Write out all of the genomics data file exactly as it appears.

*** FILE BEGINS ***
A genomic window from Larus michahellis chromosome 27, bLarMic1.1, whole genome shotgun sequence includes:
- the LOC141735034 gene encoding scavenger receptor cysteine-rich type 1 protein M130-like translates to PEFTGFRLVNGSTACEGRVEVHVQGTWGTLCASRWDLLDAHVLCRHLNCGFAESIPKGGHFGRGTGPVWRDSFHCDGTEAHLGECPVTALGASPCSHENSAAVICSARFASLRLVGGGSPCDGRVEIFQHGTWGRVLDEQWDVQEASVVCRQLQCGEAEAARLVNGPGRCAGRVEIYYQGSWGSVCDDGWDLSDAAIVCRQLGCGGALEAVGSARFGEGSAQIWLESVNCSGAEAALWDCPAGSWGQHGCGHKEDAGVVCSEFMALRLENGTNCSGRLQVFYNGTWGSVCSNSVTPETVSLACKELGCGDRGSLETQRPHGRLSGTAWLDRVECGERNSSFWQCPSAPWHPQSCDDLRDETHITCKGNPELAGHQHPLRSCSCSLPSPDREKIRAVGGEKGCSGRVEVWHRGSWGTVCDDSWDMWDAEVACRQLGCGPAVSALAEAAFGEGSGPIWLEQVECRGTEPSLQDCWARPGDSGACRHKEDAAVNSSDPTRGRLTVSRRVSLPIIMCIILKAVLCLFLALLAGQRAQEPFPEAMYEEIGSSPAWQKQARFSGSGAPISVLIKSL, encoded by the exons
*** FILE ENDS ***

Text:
A genomic window from Larus michahellis chromosome 27, bLarMic1.1, whole genome shotgun sequence includes:
- the LOC141735034 gene encoding scavenger receptor cysteine-rich type 1 protein M130-like translates to PEFTGFRLVNGSTACEGRVEVHVQGTWGTLCASRWDLLDAHVLCRHLNCGFAESIPKGGHFGRGTGPVWRDSFHCDGTEAHLGECPVTALGASPCSHENSAAVICSARFASLRLVGGGSPCDGRVEIFQHGTWGRVLDEQWDVQEASVVCRQLQCGEAEAARLVNGPGRCAGRVEIYYQGSWGSVCDDGWDLSDAAIVCRQLGCGGALEAVGSARFGEGSAQIWLESVNCSGAEAALWDCPAGSWGQHGCGHKEDAGVVCSEFMALRLENGTNCSGRLQVFYNGTWGSVCSNSVTPETVSLACKELGCGDRGSLETQRPHGRLSGTAWLDRVECGERNSSFWQCPSAPWHPQSCDDLRDETHITCKGNPELAGHQHPLRSCSCSLPSPDREKIRAVGGEKGCSGRVEVWHRGSWGTVCDDSWDMWDAEVACRQLGCGPAVSALAEAAFGEGSGPIWLEQVECRGTEPSLQDCWARPGDSGACRHKEDAAVNSSDPTRGRLTVSRRVSLPIIMCIILKAVLCLFLALLAGQRAQEPFPEAMYEEIGSSPAWQKQARFSGSGAPISVLIKSL, encoded by the exons